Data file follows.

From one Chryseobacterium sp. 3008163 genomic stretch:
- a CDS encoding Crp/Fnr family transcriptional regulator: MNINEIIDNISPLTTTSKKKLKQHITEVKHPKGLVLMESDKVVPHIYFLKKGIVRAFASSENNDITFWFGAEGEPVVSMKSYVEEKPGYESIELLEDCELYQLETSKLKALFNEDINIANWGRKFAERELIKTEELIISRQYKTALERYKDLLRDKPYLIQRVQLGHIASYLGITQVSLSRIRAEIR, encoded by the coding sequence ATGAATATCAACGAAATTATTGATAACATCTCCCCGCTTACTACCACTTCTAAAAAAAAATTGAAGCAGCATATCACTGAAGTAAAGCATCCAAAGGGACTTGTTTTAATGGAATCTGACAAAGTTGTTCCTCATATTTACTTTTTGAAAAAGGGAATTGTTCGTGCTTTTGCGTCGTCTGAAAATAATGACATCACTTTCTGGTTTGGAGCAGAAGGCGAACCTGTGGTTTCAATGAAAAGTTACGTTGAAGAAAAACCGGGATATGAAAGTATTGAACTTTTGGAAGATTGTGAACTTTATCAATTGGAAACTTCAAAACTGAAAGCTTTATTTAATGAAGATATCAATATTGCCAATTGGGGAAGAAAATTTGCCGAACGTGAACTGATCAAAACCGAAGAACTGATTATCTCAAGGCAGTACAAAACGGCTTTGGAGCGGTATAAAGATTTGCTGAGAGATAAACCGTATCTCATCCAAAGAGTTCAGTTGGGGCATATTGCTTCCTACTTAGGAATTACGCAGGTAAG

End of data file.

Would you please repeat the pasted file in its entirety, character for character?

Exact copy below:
From one Chryseobacterium sp. 3008163 genomic stretch:
- a CDS encoding Crp/Fnr family transcriptional regulator: MNINEIIDNISPLTTTSKKKLKQHITEVKHPKGLVLMESDKVVPHIYFLKKGIVRAFASSENNDITFWFGAEGEPVVSMKSYVEEKPGYESIELLEDCELYQLETSKLKALFNEDINIANWGRKFAERELIKTEELIISRQYKTALERYKDLLRDKPYLIQRVQLGHIASYLGITQVSLSRIRAEIR, encoded by the coding sequence ATGAATATCAACGAAATTATTGATAACATCTCCCCGCTTACTACCACTTCTAAAAAAAAATTGAAGCAGCATATCACTGAAGTAAAGCATCCAAAGGGACTTGTTTTAATGGAATCTGACAAAGTTGTTCCTCATATTTACTTTTTGAAAAAGGGAATTGTTCGTGCTTTTGCGTCGTCTGAAAATAATGACATCACTTTCTGGTTTGGAGCAGAAGGCGAACCTGTGGTTTCAATGAAAAGTTACGTTGAAGAAAAACCGGGATATGAAAGTATTGAACTTTTGGAAGATTGTGAACTTTATCAATTGGAAACTTCAAAACTGAAAGCTTTATTTAATGAAGATATCAATATTGCCAATTGGGGAAGAAAATTTGCCGAACGTGAACTGATCAAAACCGAAGAACTGATTATCTCAAGGCAGTACAAAACGGCTTTGGAGCGGTATAAAGATTTGCTGAGAGATAAACCGTATCTCATCCAAAGAGTTCAGTTGGGGCATATTGCTTCCTACTTAGGAATTACGCAGGTAAG